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Browse Visualizations

You can use this page to browse through all of the individual visualizations that have been cataloged in our digital library. You can also browse them as collections related to particular topics.



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Evolution of the Farallon subduction from the Late Cretaceous to the Early Tertiary

Figure 3 from 'Reconstructing Farallon Plate Subduction Beneath North America Back to the Late Cretaceous' by Liu et al, published in Science [2008, 322(5903), 934]. This figure shows the map view evolution of the Farallon subduction from the Late Cretaceous to the Early Tertiary.

Soil Texture and Classification

This interactive site from North Carolina State University shows the kinds of soils developed from different silt, sand, and clay content levels. A ternary diagram shows the range of soil textures based on percentages of each component. The site also provides an example of how to determine the soil texture of a sample composition. Students are also able to enter the percent composition of sand, silt, and clay and predict the soil texture classification themselves.

Crystal Growth Movies (title enhanced by cataloger)

This site, maintained by the Department of Geology and Geophysics at the University of Wyoming, contains four QuickTime videos of actual crystal growth. To access the videos, scroll down to the bottom of the page and click on any of the downloads that are available. These videos enhance understanding of the processes involved in crystallization.

Sediment Transport Movies

This site features a collection of 25 freely downloadable brief movies that demonstrate different types of sediment transfer processes in a variety of environments. Videos present both live and laboratory-created conditions and events such as turbidity currents, debris flows, tidal fluctuations, and the formation of dunes and ripples. For example, two live videos by Canadian sedimentologist Gerard Middleton show the effects of tidal processes at the Bay of Fundy, Nova Scotia. There are also four videos which capture the growth of mineral crystals. Text to accompany the videos can be downloaded as a PDF file by clicking the appropriate link.

IRIS: Seismic Monitor

This web site provides an interactive map of global seismic activity that is updated every 30 minutes. The site uses data from the National Earthquake Information Center to produce a world map with clickable areas of seismic activity. Users can click on geographical areas of the map, and will be taken to a table which describes the time, location, magnitude and comments about particular seismic events. Information is kept for earthquakes that have occurred in the last 24 hours, 15 days, and five years. For earthquakes of a magnitude of 6.0 and over, links are provided to special information pages that try to explain the where, how and why that particular event occurred. The user can also view the ground motion associated with an event and visit seismology laboratories around the world.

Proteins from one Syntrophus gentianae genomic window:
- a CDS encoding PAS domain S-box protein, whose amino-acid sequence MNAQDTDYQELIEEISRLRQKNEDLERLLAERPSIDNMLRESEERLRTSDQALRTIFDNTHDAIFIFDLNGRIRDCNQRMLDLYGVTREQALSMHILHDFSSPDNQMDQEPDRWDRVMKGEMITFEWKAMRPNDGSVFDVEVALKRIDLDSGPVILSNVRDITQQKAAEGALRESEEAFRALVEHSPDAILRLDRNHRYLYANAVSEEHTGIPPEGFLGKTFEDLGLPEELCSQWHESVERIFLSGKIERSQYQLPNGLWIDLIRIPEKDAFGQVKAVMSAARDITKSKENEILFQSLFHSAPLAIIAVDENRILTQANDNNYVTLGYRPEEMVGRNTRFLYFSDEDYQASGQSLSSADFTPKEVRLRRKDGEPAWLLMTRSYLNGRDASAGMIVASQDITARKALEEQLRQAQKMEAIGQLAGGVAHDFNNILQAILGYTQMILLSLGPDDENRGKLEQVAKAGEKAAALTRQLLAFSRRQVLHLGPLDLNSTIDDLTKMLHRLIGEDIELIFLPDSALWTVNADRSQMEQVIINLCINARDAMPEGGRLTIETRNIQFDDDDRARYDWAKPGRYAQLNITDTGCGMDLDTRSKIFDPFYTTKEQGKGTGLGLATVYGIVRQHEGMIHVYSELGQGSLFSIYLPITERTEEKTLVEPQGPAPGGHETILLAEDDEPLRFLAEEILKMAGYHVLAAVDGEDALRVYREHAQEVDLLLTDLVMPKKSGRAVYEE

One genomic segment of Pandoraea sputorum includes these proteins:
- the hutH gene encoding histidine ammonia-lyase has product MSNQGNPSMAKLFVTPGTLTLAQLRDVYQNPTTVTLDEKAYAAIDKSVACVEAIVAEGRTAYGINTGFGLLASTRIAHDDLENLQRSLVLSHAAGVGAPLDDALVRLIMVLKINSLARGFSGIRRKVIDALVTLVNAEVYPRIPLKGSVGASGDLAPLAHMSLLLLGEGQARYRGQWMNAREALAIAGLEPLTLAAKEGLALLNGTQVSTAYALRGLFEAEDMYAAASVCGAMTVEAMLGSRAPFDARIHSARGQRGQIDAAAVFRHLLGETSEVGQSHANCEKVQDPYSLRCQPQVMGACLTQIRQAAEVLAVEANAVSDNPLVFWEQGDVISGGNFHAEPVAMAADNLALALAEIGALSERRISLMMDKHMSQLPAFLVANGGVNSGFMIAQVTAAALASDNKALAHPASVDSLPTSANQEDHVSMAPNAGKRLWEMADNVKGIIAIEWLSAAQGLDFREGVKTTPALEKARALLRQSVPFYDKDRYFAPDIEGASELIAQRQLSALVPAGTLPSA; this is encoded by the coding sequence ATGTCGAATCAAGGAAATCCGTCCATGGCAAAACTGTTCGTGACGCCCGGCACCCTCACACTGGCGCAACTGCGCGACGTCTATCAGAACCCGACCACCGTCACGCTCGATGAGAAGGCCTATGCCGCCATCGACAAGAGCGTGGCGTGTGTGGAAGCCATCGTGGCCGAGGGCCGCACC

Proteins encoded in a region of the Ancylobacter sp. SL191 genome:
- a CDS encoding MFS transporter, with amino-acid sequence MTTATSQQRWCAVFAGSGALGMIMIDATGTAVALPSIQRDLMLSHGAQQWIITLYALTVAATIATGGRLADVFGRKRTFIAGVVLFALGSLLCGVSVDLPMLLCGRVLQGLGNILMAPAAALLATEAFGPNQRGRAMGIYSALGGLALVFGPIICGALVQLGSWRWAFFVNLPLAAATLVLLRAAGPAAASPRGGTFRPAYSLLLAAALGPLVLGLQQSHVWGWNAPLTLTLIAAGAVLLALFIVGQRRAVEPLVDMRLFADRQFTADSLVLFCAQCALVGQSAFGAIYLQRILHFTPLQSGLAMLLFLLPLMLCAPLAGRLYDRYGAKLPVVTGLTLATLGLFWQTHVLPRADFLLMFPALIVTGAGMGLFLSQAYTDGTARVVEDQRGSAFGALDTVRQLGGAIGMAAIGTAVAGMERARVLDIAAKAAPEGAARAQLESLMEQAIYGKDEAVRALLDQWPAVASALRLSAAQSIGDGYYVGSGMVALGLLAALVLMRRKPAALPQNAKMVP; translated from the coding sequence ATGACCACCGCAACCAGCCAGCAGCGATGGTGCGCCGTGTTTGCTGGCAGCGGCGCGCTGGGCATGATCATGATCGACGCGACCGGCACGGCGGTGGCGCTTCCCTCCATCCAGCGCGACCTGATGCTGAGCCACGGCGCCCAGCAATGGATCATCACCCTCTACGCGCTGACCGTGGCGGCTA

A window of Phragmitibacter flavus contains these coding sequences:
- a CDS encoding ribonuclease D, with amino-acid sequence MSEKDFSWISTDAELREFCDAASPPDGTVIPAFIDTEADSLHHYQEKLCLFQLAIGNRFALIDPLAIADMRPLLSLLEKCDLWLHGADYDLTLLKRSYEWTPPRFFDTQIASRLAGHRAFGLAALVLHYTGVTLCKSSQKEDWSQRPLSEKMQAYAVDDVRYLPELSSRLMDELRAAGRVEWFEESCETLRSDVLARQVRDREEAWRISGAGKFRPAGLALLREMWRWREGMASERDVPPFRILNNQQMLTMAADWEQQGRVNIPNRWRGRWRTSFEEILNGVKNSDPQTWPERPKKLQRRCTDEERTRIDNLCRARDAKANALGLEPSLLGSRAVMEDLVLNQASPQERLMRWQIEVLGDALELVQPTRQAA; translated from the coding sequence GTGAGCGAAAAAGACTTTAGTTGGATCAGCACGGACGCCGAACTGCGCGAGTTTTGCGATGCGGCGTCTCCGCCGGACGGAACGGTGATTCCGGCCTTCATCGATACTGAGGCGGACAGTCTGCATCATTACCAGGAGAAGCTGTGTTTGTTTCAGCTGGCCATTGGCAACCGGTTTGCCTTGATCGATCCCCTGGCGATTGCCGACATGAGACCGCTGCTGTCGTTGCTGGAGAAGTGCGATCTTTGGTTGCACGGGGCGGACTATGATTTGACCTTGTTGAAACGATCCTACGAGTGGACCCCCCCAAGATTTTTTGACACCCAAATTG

Surface Area vs. Size and Shape

This annotated animation shows the potential increase in surface area which results from physical weathering. Students have the opportunity to calculate and compare surface area increases for two different scenarios: when a single mass weathers into cubical blocks versus plate-like blocks. Captions help students through calculations for determining the total surface areas of the different shapes.

Dryland Rivers Research

This site is intended to stimulate research by providing an information focus and provoking networking between those working on dryland rivers and the sediments they leave behind. Topics covered include processes and products, hydrology, dynamics, architecture of rivers and their floodplains, adjacent and interacting processes, modern and ancient dryland rivers and integration of geomorphology and sedimentology. Users may follow links to dryland river descriptions and myths, hot topics, a discussion forum, images and other useful information.

Minerals in Earth's Mantle

This image from the COMPRES galleries shows the various mineral species that make up the composition of the mantle and how that composition varies with depth down to the core-mantle boundary.

Capabilities of Experimental Apparatus

This diagram displays the pressure/temperature conditions capable of being simulated with two types of experimental equipment: Piston-Cylinder and USSA-2000. The ranges of conditions are plotted on a cross section of the deep Earth for comparison.



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